About Paliesius manor
We are proud of becoming the most attractive European health and wellbeing tourism destination in Lithuania in 2019!
During the tourism exhibition “Adventur” in Lithuanian Exhibition and Congress Centre LITEXPO, the winners of the EDEN “Most attractive European Destinations in Health Tourism 2019” award in Lithuania were announced. In Lithuania, the winner of this European Union contest, which focused on health and wellbeing tourism this year, was the Paliesius Manor in Ignalina region, with the physical exertion therapy clinic in the manor’s territory.
“We do everything so that people could be healthy and happy. And we do this not just by providing medical services but also by organizing concerts because we believe that being healthy is about more than just physical wellness: it is also about spiritual wellness.”
The history of Paliesius manor dates to the 17th century when the counts Tyzenhaus acquired a manor here. At the time, there was a sauna and a brewery by the Kančiogina stream. The name of the place was hinted at by nature itself, unique in its landscape and mysterious diversity: that what is by the forest, “paliesiuje”. This is how the Paliesius area was born; the Paliesius manor became its centre.
In 1671, historical documents mention the Tyzenhaus as the owners of Paliesius manor.
Antoni Tyzenhaus (painted by Jan Rustem)
With the passing years, the owners of the manor changed and so did the manor. The 19th century is considered to be the golden age for the manor. From 1736, the manor belonged to Kublicki, a family of Livonia’s government officials (Livonia’s cupbearers Justyna Kublicka and Kazimierz Piotr Kublicki), who were related to the Lithuanian nobles Sołtans. With the Kublicki family running the manor, a residential building with stables was built, which is now called the Steward’s House. Next to the building, stables of an atypical semi-circular shape were built, connected to the residential building with a covered yard. Only later was an unsophisticated plastered brick building constructed – the manor into which the owners moved.
Next to the building, there was a chapel, an ice cream parlour, and a representative yard-park. The fact that the Kublicki were not in a hurry to construct residential buildings means that they cared more about the farm rather than it being representative. This is also confirmed by the letters of the painter Wincenty Smokowski to his wife Emilia Kublicka where he mentions that the brothers Kublicki use modern farming methods, have the newest equipment, that their farm is large, tidy and the manor’s library rich. In 1779, the Kublicki funded the Mielagėnai church. The Paliesius manor was more important than the whole Mielagėnai town: it was a big centre of Lithuanian economic prosperity and cultural diffusion; at the time, the whole ensemble of Paliesius manor was formed.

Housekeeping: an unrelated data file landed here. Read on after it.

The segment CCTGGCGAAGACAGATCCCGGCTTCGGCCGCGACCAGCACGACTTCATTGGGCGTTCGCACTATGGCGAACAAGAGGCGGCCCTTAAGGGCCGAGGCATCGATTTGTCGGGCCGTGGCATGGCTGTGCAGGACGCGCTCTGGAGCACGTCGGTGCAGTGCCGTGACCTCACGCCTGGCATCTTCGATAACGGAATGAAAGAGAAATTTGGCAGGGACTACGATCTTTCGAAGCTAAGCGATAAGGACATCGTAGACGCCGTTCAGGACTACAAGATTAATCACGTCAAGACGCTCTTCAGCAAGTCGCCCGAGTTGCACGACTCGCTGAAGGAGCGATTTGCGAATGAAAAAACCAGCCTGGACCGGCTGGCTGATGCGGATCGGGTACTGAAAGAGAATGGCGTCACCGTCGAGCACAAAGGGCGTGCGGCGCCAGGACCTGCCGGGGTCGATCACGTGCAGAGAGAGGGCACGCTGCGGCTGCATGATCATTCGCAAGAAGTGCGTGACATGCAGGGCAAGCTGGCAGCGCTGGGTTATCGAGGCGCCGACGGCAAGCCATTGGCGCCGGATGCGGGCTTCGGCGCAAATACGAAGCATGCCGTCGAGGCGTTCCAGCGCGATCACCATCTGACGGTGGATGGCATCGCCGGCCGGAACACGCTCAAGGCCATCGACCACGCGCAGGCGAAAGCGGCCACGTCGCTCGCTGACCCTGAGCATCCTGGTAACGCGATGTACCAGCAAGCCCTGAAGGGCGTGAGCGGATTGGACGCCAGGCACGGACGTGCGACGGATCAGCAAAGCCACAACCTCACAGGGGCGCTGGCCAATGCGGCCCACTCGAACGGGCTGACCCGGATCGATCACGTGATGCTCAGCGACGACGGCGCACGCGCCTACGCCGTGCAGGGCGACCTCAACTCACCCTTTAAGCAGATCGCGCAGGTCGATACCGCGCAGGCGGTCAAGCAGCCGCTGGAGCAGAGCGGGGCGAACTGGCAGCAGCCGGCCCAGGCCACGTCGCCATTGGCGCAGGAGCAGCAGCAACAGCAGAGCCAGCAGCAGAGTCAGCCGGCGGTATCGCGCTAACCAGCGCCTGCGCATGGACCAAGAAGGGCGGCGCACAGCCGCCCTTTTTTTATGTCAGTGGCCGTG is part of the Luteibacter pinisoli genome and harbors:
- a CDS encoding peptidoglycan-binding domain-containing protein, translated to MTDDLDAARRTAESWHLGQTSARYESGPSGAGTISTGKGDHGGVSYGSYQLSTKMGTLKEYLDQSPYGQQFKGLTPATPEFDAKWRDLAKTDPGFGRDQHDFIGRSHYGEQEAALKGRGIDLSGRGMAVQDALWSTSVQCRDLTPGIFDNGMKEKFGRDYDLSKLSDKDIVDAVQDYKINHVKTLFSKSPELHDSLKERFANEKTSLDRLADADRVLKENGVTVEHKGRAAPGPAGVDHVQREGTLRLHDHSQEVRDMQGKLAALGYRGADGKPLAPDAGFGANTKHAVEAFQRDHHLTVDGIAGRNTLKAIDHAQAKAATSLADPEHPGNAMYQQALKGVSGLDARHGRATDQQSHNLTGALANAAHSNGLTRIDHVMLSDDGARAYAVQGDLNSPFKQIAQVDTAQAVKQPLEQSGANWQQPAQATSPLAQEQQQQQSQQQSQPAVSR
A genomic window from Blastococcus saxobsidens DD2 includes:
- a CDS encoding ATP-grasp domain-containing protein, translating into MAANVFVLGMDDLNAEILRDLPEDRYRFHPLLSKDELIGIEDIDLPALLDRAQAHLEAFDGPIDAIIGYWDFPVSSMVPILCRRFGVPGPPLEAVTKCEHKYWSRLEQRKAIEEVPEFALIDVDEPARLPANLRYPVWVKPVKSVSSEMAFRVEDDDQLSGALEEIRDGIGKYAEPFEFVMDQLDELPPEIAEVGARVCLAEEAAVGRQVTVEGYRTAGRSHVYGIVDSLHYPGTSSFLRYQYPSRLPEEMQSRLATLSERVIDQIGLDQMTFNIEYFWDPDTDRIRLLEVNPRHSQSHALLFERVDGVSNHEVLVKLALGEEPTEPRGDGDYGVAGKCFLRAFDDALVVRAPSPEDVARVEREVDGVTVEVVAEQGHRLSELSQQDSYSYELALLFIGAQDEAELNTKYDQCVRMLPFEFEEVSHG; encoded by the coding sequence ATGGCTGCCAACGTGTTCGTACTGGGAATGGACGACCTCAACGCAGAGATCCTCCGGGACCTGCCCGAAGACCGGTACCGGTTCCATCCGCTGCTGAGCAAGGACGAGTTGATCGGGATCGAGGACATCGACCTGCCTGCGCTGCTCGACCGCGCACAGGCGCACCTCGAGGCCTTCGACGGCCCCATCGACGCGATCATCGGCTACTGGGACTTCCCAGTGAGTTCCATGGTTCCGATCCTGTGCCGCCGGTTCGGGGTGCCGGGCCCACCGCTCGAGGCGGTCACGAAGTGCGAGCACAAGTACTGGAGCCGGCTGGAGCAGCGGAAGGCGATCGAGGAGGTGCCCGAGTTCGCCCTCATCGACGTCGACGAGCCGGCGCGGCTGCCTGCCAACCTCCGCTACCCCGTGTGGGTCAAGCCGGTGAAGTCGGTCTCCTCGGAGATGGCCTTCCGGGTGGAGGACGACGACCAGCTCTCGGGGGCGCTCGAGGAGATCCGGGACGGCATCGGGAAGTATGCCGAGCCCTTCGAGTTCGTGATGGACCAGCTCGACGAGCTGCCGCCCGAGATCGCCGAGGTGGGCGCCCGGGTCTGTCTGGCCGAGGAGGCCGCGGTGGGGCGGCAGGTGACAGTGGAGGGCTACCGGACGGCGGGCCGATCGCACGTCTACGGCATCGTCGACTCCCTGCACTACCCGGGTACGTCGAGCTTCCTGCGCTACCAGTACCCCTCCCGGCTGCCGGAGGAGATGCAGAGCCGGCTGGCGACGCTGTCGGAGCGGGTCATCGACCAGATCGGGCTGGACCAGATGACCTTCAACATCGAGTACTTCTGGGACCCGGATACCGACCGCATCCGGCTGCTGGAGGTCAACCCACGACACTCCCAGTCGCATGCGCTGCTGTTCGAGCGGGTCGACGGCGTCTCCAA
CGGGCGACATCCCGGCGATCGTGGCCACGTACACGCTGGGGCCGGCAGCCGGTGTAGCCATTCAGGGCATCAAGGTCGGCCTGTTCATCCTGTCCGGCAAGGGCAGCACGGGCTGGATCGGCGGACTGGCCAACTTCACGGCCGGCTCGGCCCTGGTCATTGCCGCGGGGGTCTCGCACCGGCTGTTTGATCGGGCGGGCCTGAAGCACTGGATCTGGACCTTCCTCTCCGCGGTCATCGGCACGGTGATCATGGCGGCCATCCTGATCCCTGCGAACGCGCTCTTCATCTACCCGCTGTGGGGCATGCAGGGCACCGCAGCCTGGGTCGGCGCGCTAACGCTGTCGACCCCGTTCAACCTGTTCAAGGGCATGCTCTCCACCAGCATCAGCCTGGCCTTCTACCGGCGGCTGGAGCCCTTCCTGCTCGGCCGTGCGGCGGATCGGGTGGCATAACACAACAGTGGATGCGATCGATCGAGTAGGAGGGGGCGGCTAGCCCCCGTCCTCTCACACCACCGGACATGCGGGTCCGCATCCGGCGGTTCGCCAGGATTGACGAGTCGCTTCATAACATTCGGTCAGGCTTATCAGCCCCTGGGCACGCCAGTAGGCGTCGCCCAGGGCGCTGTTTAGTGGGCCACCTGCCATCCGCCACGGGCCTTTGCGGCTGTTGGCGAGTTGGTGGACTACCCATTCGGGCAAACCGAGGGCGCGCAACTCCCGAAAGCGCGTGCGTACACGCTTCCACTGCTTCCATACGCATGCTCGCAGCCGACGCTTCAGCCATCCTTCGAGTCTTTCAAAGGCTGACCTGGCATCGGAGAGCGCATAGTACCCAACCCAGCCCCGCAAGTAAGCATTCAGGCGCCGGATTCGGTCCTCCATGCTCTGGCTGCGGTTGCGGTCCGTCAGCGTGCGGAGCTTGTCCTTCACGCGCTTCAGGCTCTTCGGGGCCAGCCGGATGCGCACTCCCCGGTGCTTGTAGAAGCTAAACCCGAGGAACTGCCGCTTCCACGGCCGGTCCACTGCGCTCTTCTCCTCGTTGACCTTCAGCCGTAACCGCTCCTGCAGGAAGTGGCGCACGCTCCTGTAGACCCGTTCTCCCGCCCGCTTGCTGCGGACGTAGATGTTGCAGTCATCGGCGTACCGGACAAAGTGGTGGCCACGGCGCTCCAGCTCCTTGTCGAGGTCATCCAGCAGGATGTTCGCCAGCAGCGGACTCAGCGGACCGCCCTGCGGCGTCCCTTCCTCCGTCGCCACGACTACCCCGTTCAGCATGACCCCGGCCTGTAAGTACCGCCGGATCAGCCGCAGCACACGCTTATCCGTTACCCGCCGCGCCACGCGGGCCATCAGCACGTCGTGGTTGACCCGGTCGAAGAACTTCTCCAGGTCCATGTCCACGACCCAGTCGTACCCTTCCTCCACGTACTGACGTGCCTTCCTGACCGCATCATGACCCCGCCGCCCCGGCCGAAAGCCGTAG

Brothers Stanislaw and Adolf Kublicki were active organizers and participants of the 1831 uprising in the Užneris district. After the uprising, they were forced to escape to Prussia.
Coat of arms of Kublicki
Wincenty Smokowski, who painted the famous painting “Stephen Bathory Founding Academy in Vilnius”, also lived at Paliesius manor. The Mielagėnai church is decorated with his impressive paintings: “St. Matthew the Evangelist,” “St. Mark the Evangelist”, “St. Luke the Evangelist” and “St. John the Evangelist”; the great altar is adorned with his painting “St. John the Baptist” and the presbytery with his “Crucifixion of Jesus”. In 1838, he made the beautiful sculptures of St. Peter and St. Paul from stucco to decorate the portico and the Kublicki busts and a memorial plaque in the presbytery.
Mielagėnai church from the inside
“Stephen Bathory Founding Academy in Vilnius”
From the mid-19th century to the mid-20th century, the manor experienced a decline. In 1887, Liubimov bought Paliesius manor in an auction and became the administrator of the manor in 1900. Later, the control of the manor was taken by a landlady Povarova. She sold the manor to major general von Ekse; after his death, his widow Maria Dmitrievna von Ekse sold the manor’s lands and mortgaged the remaining lands to the Vilnius Land Bank. In 1921, Romuald Brzezinski became the owner of the manor but just before the Second World War, when this part of Lithuania fell under Belarus’s control, the manor was nationalized. After the nationalization of 1940, the manor came under the control of the Cirkliškis kolkhoz. During the Soviet era, the water mill and other manor buildings fell into ruin, the property was looted. It should be noted that the manor house still stood in 1956, even if its condition was poor; but the manor house met its end at the hands of the local residents that carried off its walls brick by brick.
A drawing by Arūnas Romualdas, 1992
A photograph of the former stables (now the Horseshoe concert hall), circa 1970